In New York, you can get a DWI (also known as driving while intoxicated, drunk driving, or DUI) if you drive with a blood alcohol concentration (BAC) of 0.08% or higher, regardless of whether your driving ability was actually impaired. And the law in New York says that if you are driving a vehicle, you have given consent to submit to a chemical test for the purpose of determining the amount of alcohol in your blood. Here are some details on the consequences of refusing to take a chemical test in New York and other details about New York DWI law.
In New York, what are the consequences of refusing to take a chemical test (usually a breathalyzer or blood test) when suspected of DWI?
Here are the consequences for not taking a breathalyzer or blood test in New York, broken out by whether this is your first, second, or third offense:
1 year license suspension
18 month license suspension
18 month license suspension
In New York, when do police have to measure your blood alcohol content (BAC)?
In New York, law enforcement officers are supposed to measure your BAC at the time of driving. However, prosecutors may be able to prove your culpability for DWI even if your BAC is taken later than this time.
What is the maximum BAC for drivers under 21 in New York?
In New York, the maximum blood alcohol content (BAC) for drivers who are under 21 (considered minors under some drinking and driving laws) is .02%.
What are the minimum jail times for a DWI in New York?
Here are the minimum jail times for a DWI in New York, broken out by whether this is your first, second, or third offense:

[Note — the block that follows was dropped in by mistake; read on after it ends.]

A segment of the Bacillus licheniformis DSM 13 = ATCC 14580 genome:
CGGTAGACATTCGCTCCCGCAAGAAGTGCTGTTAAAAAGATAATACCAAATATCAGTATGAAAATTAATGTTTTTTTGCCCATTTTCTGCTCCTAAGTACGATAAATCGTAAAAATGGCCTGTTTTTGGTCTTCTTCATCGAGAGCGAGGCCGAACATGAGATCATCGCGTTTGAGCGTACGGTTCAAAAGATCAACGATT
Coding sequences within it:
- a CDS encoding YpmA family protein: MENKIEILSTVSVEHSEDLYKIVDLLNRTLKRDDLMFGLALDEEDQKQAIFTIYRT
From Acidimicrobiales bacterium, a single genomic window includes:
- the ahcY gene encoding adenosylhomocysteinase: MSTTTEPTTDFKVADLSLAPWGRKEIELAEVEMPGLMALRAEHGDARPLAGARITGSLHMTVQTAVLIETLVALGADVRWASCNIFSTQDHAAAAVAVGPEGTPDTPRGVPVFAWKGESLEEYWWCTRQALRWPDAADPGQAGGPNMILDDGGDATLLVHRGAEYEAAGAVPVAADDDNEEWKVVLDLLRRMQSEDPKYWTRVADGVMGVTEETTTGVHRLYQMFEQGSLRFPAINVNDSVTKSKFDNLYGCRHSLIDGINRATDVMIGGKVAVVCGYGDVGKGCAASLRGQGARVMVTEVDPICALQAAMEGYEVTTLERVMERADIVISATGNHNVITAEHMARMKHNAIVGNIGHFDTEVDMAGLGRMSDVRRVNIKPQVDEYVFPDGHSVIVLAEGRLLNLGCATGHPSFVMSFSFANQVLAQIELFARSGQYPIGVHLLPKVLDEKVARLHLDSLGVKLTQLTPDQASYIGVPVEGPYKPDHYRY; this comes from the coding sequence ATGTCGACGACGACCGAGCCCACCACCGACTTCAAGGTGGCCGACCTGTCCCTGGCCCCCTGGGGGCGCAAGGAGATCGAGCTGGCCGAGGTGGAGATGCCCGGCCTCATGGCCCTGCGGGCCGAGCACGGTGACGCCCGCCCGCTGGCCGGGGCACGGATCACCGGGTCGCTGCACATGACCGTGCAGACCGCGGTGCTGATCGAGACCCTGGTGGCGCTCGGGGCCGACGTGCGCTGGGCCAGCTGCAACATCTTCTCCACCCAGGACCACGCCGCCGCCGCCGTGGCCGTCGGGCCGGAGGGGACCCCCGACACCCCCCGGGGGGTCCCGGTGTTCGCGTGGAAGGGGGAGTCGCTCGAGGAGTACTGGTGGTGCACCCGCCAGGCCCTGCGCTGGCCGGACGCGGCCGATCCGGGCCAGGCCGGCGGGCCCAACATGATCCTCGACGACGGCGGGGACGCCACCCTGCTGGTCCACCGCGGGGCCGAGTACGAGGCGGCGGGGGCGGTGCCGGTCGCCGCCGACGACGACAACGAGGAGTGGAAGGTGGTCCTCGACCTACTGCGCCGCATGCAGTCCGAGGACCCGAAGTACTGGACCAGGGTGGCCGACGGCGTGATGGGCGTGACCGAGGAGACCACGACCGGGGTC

No minimum jail time required
5 days jail or 30 days community service
10 days jail or 60 days community service
How long will prior DWI convictions remain relevant for sentencing purposes in New York?
In New York, prior DWI convictions stay on your record (and can be counted against you when you are being sentenced for another DUI/DWI offense) for 5 years.
Can a DWI be “pleaded down” to a "wet reckless" in New York?
No, a plea bargain for a conviction of "wet reckless" (reckless driving involving alcohol) is barred by statute in your state. If you are interested in contacting a DWI lawyer for help, you can find a DWI lawyer in your area in Nolo's Lawyer Directory.
Are ignition interlock devices (IIDs) required for convicted DWI offenders in New York?
Yes, for all convictions, including first offenses.
Where can I get more information about DWI laws in New York?
Nolo's DUI/DWI topic has many helpful articles, including a Drunk Driving, DUI, and DWI FAQ. For more help after a DWI arrest, see Nolo's Lawyer Directory, where you can view in-depth profiles of New York DWI attorneys in your area.
Last updated on 09/01/2010.